It takes a very rare combination of charisma, looks, and skill to become a movie star. There’s a complex set of qualities required that only a handful of actors can offer, which is one of the many reasons it’s such a daunting task for anyone to lead a big movie.
Imagine, then, how special a performer has to be to come from another country, with a completely different culture, and still find success as a leading man in Hollywood – the odds are basically impossible. And yet that’s exactly what Jet Li achieved; such is the power of his martial arts mastery that any audience, anywhere in the world, can be equally mesmerized by the beauty of his movements.
His American phase is a bit underwhelming, but his Hong Kong heyday continues to be a treasure trove for kung fu fans – and if you are not familiar with them, consider this list a guide toward some really, really fun movies.
10. The Kung Fu Cult Master (1993)
In general, Jet Li is perceived to have a more serious cinematic persona in comparison to the other major Hong Kong martial artist movie star of his generation, Jackie Chan – but that’s not exactly accurate.
True, Li was never the comedic force that made Chan such an enduring talent, but some of his best efforts are on the silly side and, as a performer, he had more than enough light-hearted charm to pull off the quasi childlike tone of such pictures. Of those, none is better than “The Kung Fu Cult Master,” practically a wuxia version of a Saturday morning cartoon – moving beyond the boundaries of linear narrative logic in favor of absurdist humour and spectacular fight sequences.
9. Black Mask (1996)
Long before comic book stories became the dominant force in mainstream Western entertainment (not even just cinema anymore, really, but everywhere in culture), Jet Li suited up in his Kato-like outfit for one of the best superhero movies ever made: “Black Mask.”
And the reason for it being one of the very best of the genre is that it delivers magnificently on the main thing it’s supposed to do: the action. This film is almost exclusively made of wall-to-wall set pieces and, the occasional shootout aside, really just fight sequences, which are just about as incredible as you can expect, featuring some of the most violent and visually impressive wire-work ever put to screen (courtesy of the one and only Yuen Woo-ping).
If every Marvel feature operated at this level of kinetic craft and pleasurable action, nobody would be complaining about them.
8. Fist of Legend (1994)
Bruce Lee was the first Hong Kong movie star to break into international stardom; a pioneer of on-screen martial artists and of making a brand out of one’s own name and image. So, naturally, it takes a lot of courage and conviction to dare remake any of his classics, being that they are so tied to his iconic figure.
But not only did director Gordon Chan and Jet Li remade a Bruce Lee film, they managed something even more impressive: they made it better. “Fist of Fury,” the original, is carried by Lee’s unique charisma and the occasional graceful fight; but those are, unfortunately, few and far between a lot of tedious plot contrivances – an insurmountable problem for a kung fu flick.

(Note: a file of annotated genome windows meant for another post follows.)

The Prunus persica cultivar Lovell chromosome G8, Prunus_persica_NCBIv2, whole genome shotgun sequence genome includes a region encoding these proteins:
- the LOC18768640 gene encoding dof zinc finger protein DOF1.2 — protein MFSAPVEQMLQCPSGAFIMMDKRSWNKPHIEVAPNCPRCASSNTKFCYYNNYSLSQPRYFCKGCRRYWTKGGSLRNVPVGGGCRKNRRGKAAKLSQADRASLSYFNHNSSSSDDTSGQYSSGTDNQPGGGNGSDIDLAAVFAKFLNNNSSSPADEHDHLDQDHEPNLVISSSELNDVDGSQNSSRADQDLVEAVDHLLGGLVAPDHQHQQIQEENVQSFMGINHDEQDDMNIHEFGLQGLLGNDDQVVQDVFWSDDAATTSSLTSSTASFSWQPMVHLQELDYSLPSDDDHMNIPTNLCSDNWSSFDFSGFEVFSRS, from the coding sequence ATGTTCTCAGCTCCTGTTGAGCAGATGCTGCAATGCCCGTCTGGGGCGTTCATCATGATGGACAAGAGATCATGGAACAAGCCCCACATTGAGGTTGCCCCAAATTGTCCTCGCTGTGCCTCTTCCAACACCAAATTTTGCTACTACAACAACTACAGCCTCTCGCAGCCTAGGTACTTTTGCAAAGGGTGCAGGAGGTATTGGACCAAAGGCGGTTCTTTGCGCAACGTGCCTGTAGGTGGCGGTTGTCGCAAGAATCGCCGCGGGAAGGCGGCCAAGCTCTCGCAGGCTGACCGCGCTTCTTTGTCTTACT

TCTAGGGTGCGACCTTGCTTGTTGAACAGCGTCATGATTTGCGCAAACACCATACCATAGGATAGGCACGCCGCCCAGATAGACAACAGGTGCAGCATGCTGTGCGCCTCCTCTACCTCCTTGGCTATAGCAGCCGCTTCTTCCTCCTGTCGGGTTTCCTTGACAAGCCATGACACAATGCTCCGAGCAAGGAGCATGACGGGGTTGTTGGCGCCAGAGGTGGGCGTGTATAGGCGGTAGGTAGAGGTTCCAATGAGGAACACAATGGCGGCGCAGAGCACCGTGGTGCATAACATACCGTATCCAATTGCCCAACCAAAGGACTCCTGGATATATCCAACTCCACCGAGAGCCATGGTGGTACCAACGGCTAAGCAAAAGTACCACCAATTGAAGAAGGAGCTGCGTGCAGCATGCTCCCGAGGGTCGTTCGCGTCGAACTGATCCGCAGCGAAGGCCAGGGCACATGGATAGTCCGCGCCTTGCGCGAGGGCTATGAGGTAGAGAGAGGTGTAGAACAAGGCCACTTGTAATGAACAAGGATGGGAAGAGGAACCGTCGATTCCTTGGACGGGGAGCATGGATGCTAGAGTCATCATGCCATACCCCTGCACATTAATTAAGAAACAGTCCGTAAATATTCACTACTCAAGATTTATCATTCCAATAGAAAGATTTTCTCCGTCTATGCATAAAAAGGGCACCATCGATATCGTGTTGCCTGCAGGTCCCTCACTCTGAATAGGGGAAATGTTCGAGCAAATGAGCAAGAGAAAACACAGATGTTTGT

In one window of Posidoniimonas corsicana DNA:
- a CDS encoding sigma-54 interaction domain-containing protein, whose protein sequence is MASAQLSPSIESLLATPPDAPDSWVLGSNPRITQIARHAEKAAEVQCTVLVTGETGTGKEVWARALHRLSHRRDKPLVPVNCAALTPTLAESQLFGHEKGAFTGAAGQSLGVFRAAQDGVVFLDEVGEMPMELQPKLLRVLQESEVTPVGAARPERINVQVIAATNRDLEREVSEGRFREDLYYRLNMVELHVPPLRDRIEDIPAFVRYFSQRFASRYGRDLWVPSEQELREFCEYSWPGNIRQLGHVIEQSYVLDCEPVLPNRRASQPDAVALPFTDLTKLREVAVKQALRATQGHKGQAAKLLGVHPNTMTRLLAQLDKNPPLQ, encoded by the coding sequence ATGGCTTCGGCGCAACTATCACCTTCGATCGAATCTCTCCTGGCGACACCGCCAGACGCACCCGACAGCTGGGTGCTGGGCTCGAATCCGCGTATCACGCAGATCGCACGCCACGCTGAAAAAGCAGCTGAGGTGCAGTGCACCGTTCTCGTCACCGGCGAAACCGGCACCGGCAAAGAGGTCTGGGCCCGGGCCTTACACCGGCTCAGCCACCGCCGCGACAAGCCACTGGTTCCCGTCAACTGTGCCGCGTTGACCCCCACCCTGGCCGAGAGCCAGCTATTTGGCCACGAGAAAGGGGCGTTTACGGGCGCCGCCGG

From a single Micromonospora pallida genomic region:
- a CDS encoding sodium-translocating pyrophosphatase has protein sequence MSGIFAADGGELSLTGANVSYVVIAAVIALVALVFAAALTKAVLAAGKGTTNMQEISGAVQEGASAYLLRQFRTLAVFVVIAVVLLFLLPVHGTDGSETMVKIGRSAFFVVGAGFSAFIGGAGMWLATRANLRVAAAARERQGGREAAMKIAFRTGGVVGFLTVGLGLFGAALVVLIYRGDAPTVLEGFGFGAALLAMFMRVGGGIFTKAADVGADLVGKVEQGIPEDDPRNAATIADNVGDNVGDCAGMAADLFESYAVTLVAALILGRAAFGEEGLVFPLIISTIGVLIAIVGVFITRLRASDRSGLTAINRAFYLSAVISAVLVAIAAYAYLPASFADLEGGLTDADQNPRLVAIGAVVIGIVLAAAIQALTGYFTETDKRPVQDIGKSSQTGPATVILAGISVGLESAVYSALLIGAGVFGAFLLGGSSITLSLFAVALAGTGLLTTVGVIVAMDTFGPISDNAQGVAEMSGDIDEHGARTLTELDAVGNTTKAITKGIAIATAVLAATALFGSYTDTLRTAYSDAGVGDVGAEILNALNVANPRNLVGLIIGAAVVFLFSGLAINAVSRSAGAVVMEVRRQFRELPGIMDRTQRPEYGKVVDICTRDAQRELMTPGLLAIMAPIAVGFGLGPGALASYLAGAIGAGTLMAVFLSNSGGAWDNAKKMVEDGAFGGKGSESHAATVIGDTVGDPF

“Fist of Legend” is generally superior in every way (tighter pacing, stronger characterization, Chan’s eye for color palette), but it’s exactly in the fights where it shines. Yuen Woo-ping’s choreography is as magnificent as always, but what makes his work in this film special is that it’s such a departure from his usual wire work; the kung fu here is grounded, realistic and raw – something Lee, a fantastic performer, realizes wonderfully.
7. Fearless (2006)
“Fearless” was famously touted at the time as Jet Li’s final martial arts epic, which, of course, didn’t turn out to be exactly true, since he went on to star in a few more kung fu pictures. But in a broader sense, this film does feel, in many ways, like a fitting end to one of the most distinguished careers of any Hong Kong action star ever.
For one, Li’s character, Huo Yuanjia, goes through an arc of doing one final show-stopping demonstration of mastery before stepping out of the public eye; explicitly mirroring, in a quasi meta way, the star’s own position with this film. And formally, director Ronny Yu gives the story an elegiac tone that is simultaneously a lamentation of the end of an era but also an open letter of admiration for the kung fu prowess of its lead character (and performer).
And, really, at this point, praising Yuen Woo-ping’s choreography is both pointless (since his brilliance is self-evident) and essential, considering how much the power of “Fearless” is derived directly from his magnificent fights.
6. The Legend of the Swordsman AKA Swordsman 2 (1992)
Though nominally co-directed by Ching Siu-tung and Stanley Tong, “The Legend of the Swordsman” is really the first collaboration between Jet Li and Tsui Hark, who is credited here as a producer, but whose distinct style marks this movie completely.
A Tsui penchant that is immediately noticeable is how completely incomprehensible the plot is. The film foregrounds abstract style in favor of a traditional narrative – which can be a tough sell in the hands of a lesser filmmaker, but Hark is so skilled as a stylist that it really works here. You’ll hardly have any time to question anything that is going on because you’ll be too busy drinking in the astounding images, which come at such quick succession it’s almost enough to cause whiplash.
But the most memorable element of “The Legend of the Swordsman” (and also clearly a Tsui Hark touch) is the uncommonly (for a wuxia) high levels of violence. Almost 30 years after its release, this remains one of the goriest wuxia films ever made – which only makes the fight scenes all the more visceral and visually interesting.